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Storing Your Data in C++ Standard Library Containers

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Tired of pooped-out C++ arrays? Instead of moving to another language, consider the containers in the C++ Standard Library. These template classes are far more powerful than the simple C++ array types, and Jeff Cogswell shows you just how easy it is to use 'em.
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If you've worked with some of the newer high-level languages such as Python or PHP, you might have become a tad bit jealous at some of the fancy data structures available in those languages. For example, Python includes a handy list structure that you can put pretty much anything in. Even better, the structure is built right into the syntax of the language. Such structures that hold other data are called containers. An array is a very simple example of a container.

C++, on the other hand, has its roots in C, which was a low-level language. As a result, we still don't have any high-level containers built right into the language syntax beyond simple arrays. But thanks to the ability to essentially extend the language by writing sophisticated data structures, we do have at our disposal several standard classes that serve as containers. As of 1998, these container classes are officially part of the language, even though they're not part of the syntax. Rather, they're part of the official Standard Library.

But unlike languages such as Python, when you create container in C++, you can't just put anything you want inside the container. Instead, when you create the container you specify what datatypes the container can hold. This is because, unlike other modern languages, C++ is strongly typed.

Introducing the Vector

The vector is one of the simplest containers in the Standard Library. Think of it as a souped-up array. You can store items in it just as you can in an array, except that you can manage this task more easily than with an array. Before I show you an example of a vector, however, I need to warn you: The Standard Library makes heavy use of C++ templates. If you're familiar with templates, you can skip to the next section. If you're not familiar with templates, let me give you the 60-second rundown. Templates are not as hard to understand as people make them out to be. A template is simply a cookie cutter for a class. When you use a template, you create a new class based on a template.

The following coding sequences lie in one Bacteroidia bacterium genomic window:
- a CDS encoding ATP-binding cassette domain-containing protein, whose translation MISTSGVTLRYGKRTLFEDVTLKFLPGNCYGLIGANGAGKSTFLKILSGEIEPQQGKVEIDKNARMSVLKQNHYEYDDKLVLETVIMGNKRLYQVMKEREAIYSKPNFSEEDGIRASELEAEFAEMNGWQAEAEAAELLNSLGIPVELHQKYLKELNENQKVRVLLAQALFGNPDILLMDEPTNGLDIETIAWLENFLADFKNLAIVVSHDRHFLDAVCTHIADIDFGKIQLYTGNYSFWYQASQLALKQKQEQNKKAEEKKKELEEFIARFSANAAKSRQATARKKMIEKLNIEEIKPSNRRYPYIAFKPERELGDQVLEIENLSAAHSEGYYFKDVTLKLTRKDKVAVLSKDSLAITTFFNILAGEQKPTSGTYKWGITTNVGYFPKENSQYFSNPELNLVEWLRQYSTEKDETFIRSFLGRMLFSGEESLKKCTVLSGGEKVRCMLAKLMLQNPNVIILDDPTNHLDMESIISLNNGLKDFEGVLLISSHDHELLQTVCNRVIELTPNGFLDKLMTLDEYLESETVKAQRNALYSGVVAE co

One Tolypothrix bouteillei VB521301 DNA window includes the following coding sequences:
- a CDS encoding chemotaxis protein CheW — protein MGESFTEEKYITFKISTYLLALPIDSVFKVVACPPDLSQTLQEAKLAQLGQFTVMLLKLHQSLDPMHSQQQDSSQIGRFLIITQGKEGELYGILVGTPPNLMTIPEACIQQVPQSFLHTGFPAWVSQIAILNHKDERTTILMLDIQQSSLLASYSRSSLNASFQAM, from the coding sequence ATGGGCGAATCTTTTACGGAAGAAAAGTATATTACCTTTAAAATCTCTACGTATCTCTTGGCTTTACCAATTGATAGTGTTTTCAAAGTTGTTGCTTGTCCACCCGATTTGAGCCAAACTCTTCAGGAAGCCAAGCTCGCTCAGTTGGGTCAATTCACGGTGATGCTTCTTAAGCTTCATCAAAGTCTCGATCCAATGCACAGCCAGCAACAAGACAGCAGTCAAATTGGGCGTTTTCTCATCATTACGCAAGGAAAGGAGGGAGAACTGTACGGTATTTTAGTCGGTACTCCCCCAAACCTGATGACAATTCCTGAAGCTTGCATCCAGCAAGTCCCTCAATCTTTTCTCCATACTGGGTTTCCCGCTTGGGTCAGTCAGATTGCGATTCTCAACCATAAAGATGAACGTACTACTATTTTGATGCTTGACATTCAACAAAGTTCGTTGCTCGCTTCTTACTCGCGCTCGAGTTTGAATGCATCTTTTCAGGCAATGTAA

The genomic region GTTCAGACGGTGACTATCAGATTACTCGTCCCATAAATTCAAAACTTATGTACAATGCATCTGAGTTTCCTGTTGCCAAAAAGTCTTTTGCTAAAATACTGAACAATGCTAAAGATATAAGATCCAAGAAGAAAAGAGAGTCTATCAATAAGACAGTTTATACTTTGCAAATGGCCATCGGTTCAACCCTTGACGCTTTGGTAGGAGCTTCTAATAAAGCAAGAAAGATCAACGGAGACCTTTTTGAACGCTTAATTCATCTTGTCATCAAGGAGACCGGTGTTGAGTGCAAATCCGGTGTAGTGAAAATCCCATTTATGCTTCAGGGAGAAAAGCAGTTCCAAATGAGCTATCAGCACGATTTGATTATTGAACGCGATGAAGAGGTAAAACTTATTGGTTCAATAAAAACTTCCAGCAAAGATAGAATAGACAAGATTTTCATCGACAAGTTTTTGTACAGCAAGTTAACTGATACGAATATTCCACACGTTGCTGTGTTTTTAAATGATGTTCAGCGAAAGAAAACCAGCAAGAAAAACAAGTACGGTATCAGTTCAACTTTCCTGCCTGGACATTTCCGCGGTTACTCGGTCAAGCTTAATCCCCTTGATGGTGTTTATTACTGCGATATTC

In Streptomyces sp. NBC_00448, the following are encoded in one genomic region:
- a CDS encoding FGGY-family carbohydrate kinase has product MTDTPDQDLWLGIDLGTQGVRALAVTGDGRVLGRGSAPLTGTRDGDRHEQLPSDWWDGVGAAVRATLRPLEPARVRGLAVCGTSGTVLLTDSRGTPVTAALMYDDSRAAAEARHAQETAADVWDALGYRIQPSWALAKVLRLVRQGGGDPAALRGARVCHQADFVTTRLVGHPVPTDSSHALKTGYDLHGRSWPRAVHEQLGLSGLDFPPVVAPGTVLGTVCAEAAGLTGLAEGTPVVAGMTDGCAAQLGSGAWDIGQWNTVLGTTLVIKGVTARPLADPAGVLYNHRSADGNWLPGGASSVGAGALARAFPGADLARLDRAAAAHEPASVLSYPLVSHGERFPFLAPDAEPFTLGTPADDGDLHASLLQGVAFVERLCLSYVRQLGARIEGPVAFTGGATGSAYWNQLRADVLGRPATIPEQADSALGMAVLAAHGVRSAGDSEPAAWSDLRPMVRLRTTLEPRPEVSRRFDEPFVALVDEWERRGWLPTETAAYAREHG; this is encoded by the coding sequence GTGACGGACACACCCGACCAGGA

For example, you might have a template for a class that holds a single public member variable. This template serves as a cookie cutter by which you can create a new class. But that's boring. To liven it up a bit, let's say that the template can allow you to specify the member variable's datatype when you make your new class based on the template. Get it? The template is a cookie cutter for a class, allowing you to customize the class you're cookie-cutting.

Here's a sample template that shows this concept:

template <typename T>
class CookieCutter {
public:
  T x;
};

This code isn't a class! It may look like a class, but really it's a template that you can use to create a class. The first line specifies that I have a template, and the stuff inside angle brackets says that I'll specify a type for T later on, when I create a class. The public member x doesn't have a real type yet; it just has the filler name T.

Here's a program that demonstrates how to create a class based on this new template:

#include <iostream>
#include <string>
using namespace std;

template <typename T>
class CookieCutter {
public:
  T x;
};

int main() {
  CookieCutter<int> inst;
  inst.x = 10;
  cout << inst.x << endl;

  CookieCutter<string> inst2;
  inst2.x = "hello";
  cout << inst2.x << endl;
}

Inside main, it looks like I'm creating an instance of CookieCutter. But I'm not. Instead, I'm creating an instance of a class called CookieCutter<int>. That's a class that the compiler will create based on the template called CookieCutter, using the type int for the T part of the template. Thus, in the class CookieCutter<int>, the public member x is an integer. The member is an integer in the next line, where I save 10 in the member. Next, I print out the value. Then I create an instance of a different class, this time CookieCutter<string>. This is a separate class from CookieCutter<int>, and this time the public member x is type string. You can verify this fact, because I save a string, hello, inside the member, and print it out. Thus, from this one template, I created two separate classes, CookieCutter<int> and CookieCutter<string>.

Before I move on, I want to point out one important little tidbit about C++. Notice that I used the keyword typename in the first line of my CookieCutter template. If you prefer, you can instead use the keyword class in place of typename. It means the same thing in this context. Either is fine and they both work the same. Most people use the keyword class, but I prefer the keyword typename because it doesn't really make logical sense to say class when you're planning to specify types (such as int) that aren't classes. But that's just personal preference; use whichever you want. They work the same.

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